Vampire: The Masquerade – Shadows Of New York Review

The set-up for Vampire: The Masquerade – Shadows of New York, the second V:TM visual novel following last year’s Coteries of New York, is irresistible. The protagonist, Julia, is a newly turned vampire whose life as a struggling freelance investigative journalist is now thankfully behind her. But instead of living a glamorous, exciting vampire existence, she essentially becomes a glorified immigration officer, overseeing vampire movement in and out of New York. It’s a rather drab existence until her background as a journalist gifts her an opportunity to head up an investigation concerning the locked-room murder of a high-profile vampire, and her future within New York’s vampiric society will depend on whether she’s able to solve the crime.

In practice, Shadows of New York is less exciting than this premise indicates. There’s a murder, yes, and Julia has to solve it. But you, the player, are barely involved. This is a five-hour visual novel that’s very low on meaningful choice and consequence, and while there will be some differences and unique elements to different playthroughs, your impact on the investigation is negligible. But even though it’s light on player input, Shadows of New York is an entertaining visual novel for the most part, with an interesting central character, solid script, and strong presentation.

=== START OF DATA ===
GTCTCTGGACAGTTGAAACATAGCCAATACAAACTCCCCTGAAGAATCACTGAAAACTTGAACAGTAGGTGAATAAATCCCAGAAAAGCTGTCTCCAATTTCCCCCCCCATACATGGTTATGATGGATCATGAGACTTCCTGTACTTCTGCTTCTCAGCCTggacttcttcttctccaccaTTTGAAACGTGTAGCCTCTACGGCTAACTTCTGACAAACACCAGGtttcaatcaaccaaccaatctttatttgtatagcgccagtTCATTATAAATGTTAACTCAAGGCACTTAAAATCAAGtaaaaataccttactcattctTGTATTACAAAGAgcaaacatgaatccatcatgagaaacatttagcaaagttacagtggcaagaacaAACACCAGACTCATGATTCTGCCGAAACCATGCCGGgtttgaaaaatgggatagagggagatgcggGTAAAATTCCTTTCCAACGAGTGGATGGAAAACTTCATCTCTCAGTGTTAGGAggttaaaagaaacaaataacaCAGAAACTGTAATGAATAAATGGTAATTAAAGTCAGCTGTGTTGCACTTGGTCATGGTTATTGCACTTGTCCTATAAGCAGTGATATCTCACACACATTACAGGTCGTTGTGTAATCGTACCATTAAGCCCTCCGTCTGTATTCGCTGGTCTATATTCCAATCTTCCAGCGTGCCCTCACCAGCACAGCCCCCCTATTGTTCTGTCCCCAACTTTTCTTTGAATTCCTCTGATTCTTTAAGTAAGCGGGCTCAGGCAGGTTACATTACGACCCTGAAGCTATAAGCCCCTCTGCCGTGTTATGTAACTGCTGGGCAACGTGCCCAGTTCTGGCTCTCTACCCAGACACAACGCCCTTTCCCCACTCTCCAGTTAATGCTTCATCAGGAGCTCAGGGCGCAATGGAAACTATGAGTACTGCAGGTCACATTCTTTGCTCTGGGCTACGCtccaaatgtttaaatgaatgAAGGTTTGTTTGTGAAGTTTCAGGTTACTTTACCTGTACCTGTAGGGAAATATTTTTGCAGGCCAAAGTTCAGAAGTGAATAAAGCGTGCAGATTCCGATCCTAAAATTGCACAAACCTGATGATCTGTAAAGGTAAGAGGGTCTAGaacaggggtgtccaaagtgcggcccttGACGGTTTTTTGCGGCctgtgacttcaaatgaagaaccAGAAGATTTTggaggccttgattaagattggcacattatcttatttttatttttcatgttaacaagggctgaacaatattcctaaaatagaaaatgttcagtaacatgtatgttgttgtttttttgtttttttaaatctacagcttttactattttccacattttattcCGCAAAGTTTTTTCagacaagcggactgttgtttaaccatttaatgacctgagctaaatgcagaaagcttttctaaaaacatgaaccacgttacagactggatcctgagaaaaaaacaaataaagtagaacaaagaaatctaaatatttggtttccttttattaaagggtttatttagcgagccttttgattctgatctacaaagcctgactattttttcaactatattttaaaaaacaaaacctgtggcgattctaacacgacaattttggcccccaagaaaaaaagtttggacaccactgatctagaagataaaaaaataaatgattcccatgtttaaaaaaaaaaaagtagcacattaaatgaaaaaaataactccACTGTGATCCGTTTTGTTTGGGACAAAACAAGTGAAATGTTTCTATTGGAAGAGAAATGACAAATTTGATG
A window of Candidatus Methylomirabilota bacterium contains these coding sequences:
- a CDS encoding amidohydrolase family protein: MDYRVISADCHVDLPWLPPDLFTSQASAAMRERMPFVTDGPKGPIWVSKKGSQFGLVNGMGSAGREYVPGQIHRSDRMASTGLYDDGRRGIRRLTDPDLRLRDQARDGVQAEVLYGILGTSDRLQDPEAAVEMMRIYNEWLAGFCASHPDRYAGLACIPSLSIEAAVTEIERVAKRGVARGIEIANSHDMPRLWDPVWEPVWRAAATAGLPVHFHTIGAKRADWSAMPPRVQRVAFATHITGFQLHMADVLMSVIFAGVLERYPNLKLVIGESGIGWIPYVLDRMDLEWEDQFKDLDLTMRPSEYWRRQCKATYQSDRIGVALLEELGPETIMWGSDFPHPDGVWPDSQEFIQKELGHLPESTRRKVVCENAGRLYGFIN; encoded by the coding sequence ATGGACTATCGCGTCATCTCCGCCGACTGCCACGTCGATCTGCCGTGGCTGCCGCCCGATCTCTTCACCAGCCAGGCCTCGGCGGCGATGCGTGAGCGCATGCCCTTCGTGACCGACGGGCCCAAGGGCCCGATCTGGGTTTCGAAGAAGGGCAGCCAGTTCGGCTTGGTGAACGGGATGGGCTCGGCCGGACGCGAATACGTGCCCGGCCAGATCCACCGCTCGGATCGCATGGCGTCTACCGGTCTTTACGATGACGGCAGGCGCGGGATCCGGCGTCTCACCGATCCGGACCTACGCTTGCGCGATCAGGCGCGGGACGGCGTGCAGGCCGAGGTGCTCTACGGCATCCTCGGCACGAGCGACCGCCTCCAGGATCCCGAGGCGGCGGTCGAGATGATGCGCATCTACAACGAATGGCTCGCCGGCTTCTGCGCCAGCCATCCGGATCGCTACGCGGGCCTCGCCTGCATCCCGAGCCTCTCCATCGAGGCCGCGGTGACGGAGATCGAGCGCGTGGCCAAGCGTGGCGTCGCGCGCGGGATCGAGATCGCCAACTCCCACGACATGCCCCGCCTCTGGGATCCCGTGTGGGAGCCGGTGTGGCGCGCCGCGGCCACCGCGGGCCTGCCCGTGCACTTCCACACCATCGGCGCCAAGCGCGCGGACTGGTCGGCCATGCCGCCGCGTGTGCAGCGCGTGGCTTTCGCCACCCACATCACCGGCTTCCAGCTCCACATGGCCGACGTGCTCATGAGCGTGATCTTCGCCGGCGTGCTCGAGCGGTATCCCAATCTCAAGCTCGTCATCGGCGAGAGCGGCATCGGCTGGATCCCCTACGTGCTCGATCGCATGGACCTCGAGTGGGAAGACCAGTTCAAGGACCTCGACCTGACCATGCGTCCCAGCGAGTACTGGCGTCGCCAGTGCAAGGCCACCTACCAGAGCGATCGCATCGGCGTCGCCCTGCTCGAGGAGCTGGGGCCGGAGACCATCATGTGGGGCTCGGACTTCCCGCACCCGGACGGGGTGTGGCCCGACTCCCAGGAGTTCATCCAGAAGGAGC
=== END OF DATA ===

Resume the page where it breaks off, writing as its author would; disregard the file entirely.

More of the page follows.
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Shadows of New York is somewhere between a self-contained spin-off and a direct sequel to Coteries of New York. Julia and a few other characters are new, but most of the main cast carries over directly from that first game, including the murder victim. The main thrust of Shadows of New York’s story involves meeting with the four characters who you could choose to serve in the first game’s titular coterie, all of whom have some insight into the case and what happened… kind of. In truth, the investigation into the murder never really coheres into a satisfying whodunnit–you spend most of your time reading text that’s projected over animated backgrounds and character portraits, and occasionally you get to make a choice about what Julie says or does next. However, these don’t lead to meaningful consequences, with most of the major reveals happening right near the end. None of them are particularly surprising either.

Continue Reading at GameSpot

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